More than 1,000 monkeypox cases reported to WHO
Jennifer Rigby and Mrinalika Roy
LONDON, (Reuters) – More than 1000 monkeypox patients have been reported to the World Health Organization. This is in addition to cases in countries outside of Africa.
Tedros Adhanom Ghebreyesus is the WHO Director-General. He stated that while monkeypox could be established in countries not endemic, it was preventable.
Currently, 29 countries have reported cases. The current epidemic began in May. There have been no deaths.
Tedros stated that there were more than 1,400 cases of monkeypox in Africa this year and that there have been 66 deaths.
He said, “It is an unfortunate reflection on the world that we live in that only the international community now pays attention to monkeypox since it has been seen in high-income nations.”
According to him, the virus was spreading in certain countries through community transmission. WHO suggests that monkeypox patients should be treated at home.
Rosamund Lewis (who is WHO’s technical leader on monkeypox) stated that it was through personal close contact that monkeypox spreads. However, she cautioned that aerosol transmission risks are still unknown. According to Lewis, health personnel who treat monkeypox victims should wear masks. [L4N2XU363]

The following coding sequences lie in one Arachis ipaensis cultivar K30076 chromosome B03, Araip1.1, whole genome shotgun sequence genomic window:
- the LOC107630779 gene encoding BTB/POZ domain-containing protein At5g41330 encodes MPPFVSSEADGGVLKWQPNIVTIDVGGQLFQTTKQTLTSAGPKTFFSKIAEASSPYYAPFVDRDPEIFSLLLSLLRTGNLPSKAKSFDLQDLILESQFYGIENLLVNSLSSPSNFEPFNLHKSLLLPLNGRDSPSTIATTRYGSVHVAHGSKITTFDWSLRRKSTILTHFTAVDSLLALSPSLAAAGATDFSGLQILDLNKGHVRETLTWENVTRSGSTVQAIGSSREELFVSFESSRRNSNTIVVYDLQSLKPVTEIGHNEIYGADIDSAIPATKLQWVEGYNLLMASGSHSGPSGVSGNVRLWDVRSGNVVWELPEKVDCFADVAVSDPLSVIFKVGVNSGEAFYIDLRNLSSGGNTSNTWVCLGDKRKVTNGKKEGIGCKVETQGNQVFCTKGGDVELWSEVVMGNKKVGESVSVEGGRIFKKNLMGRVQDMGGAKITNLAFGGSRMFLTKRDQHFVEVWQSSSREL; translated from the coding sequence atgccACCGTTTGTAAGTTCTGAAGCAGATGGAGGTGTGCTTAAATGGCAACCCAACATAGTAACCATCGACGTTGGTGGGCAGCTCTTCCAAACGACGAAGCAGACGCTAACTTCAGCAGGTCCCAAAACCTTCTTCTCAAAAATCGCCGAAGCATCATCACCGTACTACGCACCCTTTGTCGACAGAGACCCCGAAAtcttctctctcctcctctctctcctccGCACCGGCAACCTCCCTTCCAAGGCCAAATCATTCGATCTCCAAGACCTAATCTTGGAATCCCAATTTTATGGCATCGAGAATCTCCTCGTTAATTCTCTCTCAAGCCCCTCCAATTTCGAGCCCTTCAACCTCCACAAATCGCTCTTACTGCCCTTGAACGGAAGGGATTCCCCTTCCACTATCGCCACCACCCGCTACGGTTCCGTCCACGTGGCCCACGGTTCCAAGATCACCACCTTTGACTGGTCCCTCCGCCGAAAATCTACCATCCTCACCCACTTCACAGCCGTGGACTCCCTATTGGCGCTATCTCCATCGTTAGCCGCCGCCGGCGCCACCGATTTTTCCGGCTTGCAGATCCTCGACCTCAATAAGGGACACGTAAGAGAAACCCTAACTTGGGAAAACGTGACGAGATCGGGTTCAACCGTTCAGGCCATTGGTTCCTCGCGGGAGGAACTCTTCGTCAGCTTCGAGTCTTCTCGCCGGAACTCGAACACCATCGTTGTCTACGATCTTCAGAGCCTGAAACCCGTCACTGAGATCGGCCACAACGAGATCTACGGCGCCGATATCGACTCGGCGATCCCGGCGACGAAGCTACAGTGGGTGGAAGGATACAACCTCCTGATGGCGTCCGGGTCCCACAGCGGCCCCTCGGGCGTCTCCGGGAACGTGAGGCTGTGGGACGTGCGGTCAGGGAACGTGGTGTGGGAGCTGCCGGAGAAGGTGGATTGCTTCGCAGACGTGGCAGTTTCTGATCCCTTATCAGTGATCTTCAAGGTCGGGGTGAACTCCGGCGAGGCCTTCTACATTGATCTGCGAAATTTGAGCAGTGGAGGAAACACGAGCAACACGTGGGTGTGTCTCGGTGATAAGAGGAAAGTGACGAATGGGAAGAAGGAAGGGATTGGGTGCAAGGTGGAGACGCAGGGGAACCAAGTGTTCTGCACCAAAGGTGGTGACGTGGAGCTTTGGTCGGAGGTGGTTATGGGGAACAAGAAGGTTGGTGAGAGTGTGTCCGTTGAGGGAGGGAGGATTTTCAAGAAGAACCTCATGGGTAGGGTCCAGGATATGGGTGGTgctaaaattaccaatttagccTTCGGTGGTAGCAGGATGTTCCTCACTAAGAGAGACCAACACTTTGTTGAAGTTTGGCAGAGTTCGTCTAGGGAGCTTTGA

The WHO stated that cases are still mainly among men who have had sex with other men. However, there have been some reports of cases in women.
In order to stop the spread of HIV/AIDS, UNAIDS is collaborating with community groups and other organizations.
WHO suggested that some countries may consider post-exposure vaccination for those who have been exposed, such as health professionals and close friends, or for sexual partners, ideally within 4 days. Studies have demonstrated that vaccines are effective against both smallpox and monkeypox.
Sylvie Briand, a senior WHO official said that the WHO is currently evaluating the effectiveness of smallpox vaccines and has contacted manufacturers and countries which have pledged to provide vaccines.